The primary care workforce data shows that in March this year there were 16,483 whole-time equivalent nurses working in the sector.
This represents a 1.9% increase of 313 more nurses than in March 2018, according to NHS Digital’s report, which was published today.
Meanwhile, the total headcount for nurses working in general practice settings in March this year was 23,756, which is 480 or 2.1% more than at the same point last year.
Full-time GP numbers increased by about the same amount over the period, rising by 312 to 34,736 between March 2018 and March 2019.
There were also smaller increases in numbers of clinical pharmacists and physician associates.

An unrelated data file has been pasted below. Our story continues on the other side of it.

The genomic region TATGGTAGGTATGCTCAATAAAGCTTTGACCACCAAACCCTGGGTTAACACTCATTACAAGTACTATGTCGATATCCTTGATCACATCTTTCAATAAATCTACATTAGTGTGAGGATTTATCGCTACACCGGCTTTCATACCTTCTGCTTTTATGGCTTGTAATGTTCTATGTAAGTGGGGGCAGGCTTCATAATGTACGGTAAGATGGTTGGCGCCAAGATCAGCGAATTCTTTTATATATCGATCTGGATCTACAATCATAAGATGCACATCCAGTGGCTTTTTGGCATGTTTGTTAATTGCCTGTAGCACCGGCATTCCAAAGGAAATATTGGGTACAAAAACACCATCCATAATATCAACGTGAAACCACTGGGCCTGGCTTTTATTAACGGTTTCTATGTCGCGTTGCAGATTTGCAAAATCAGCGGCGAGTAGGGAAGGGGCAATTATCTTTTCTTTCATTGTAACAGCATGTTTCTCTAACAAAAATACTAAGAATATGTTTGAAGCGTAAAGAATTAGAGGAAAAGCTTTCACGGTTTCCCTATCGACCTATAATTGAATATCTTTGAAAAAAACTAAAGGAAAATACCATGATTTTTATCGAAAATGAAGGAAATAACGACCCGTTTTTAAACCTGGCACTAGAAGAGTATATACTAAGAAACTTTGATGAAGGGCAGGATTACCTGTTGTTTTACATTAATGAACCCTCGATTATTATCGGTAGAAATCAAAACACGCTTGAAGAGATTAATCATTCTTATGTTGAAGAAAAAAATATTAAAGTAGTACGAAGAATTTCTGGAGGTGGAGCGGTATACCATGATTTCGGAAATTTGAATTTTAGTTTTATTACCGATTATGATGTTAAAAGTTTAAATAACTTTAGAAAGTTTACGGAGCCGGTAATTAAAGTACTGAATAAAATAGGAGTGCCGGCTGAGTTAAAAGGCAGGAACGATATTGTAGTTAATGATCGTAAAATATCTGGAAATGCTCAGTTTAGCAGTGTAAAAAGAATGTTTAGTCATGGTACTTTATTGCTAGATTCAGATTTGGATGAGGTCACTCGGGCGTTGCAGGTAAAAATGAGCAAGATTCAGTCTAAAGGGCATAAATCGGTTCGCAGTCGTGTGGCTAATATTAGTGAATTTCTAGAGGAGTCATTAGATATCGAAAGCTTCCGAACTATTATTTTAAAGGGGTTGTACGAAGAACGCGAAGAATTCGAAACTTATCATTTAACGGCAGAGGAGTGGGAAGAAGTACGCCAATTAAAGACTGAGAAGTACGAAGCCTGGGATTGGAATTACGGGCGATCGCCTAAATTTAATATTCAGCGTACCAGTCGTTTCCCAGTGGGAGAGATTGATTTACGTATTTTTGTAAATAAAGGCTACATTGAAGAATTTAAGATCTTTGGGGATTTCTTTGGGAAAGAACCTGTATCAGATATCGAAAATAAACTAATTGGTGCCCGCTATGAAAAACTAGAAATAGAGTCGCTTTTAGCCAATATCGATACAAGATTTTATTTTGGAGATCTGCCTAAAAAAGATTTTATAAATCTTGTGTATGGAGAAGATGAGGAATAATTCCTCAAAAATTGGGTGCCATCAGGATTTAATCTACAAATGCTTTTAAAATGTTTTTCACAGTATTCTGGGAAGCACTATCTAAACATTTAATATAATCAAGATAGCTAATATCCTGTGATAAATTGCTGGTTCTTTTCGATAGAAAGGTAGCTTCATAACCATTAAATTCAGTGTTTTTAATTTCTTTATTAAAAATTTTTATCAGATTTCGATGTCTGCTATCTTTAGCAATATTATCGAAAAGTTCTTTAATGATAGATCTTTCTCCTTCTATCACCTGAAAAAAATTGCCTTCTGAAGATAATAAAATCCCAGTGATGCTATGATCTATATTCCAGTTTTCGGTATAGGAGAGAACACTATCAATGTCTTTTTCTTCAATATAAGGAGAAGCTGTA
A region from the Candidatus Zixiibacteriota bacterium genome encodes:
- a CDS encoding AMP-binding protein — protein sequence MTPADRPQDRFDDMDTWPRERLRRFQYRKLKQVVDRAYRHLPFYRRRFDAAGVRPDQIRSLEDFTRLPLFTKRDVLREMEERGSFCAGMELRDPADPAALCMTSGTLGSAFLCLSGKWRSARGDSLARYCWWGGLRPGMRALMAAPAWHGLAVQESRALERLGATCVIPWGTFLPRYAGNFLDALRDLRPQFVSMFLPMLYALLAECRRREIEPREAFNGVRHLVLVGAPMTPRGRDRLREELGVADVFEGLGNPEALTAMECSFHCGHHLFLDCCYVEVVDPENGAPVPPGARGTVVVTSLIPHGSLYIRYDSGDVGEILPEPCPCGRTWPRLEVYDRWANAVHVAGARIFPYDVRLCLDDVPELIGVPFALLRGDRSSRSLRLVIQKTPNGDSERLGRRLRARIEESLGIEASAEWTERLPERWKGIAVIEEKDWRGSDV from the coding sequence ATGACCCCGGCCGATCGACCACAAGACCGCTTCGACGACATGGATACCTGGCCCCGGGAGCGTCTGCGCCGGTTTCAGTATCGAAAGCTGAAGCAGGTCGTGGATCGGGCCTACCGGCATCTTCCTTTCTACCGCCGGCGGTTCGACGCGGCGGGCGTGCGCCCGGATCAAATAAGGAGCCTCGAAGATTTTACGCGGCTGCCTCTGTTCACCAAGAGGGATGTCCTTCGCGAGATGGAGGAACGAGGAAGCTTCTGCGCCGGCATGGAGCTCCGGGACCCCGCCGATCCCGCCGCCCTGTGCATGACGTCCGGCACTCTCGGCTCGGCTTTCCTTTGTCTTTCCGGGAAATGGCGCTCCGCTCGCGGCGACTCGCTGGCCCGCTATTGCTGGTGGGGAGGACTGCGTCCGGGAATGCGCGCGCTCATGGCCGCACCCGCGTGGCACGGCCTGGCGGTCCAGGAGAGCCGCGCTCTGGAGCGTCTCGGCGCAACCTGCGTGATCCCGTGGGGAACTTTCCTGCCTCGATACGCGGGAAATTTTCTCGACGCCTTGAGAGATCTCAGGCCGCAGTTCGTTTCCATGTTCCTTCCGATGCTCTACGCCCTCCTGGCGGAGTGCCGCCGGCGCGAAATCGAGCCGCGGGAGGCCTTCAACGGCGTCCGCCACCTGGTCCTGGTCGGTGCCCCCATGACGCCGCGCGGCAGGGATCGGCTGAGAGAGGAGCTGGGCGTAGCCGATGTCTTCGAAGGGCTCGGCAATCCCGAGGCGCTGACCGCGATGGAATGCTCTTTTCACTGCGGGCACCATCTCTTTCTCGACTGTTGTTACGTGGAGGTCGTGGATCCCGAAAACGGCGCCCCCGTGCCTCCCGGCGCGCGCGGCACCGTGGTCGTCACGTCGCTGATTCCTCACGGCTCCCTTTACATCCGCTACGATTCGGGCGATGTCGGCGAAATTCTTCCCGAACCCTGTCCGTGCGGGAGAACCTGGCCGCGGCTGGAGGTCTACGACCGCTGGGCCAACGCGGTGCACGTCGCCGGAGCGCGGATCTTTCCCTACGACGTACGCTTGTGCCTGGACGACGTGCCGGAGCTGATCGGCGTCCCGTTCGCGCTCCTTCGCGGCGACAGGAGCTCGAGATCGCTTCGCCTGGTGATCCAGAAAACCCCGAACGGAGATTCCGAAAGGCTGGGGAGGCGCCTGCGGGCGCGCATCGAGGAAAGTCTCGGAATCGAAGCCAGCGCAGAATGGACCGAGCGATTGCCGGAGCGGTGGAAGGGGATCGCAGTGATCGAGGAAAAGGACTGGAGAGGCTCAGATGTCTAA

Dr Nikki Kanani, interim medical director for primary care at NHS England and a London GP said: “A significant increase in the number of other health professionals such as nurses, pharmacists and physicians that work alongside GPs means patients can get more timely and appropriate access to a wider range of highly trained staff.”
Dr Richard Vautrey, chair of the British Medical Association’s GP committee, said: “It is good to see an increase in the number of other healthcare professionals working in general practice.”
But he added: “The steady increase in patient demand coupled with hundreds fewer full-time equivalent GPs means that practices across the country are being placed under tremendous pressure.”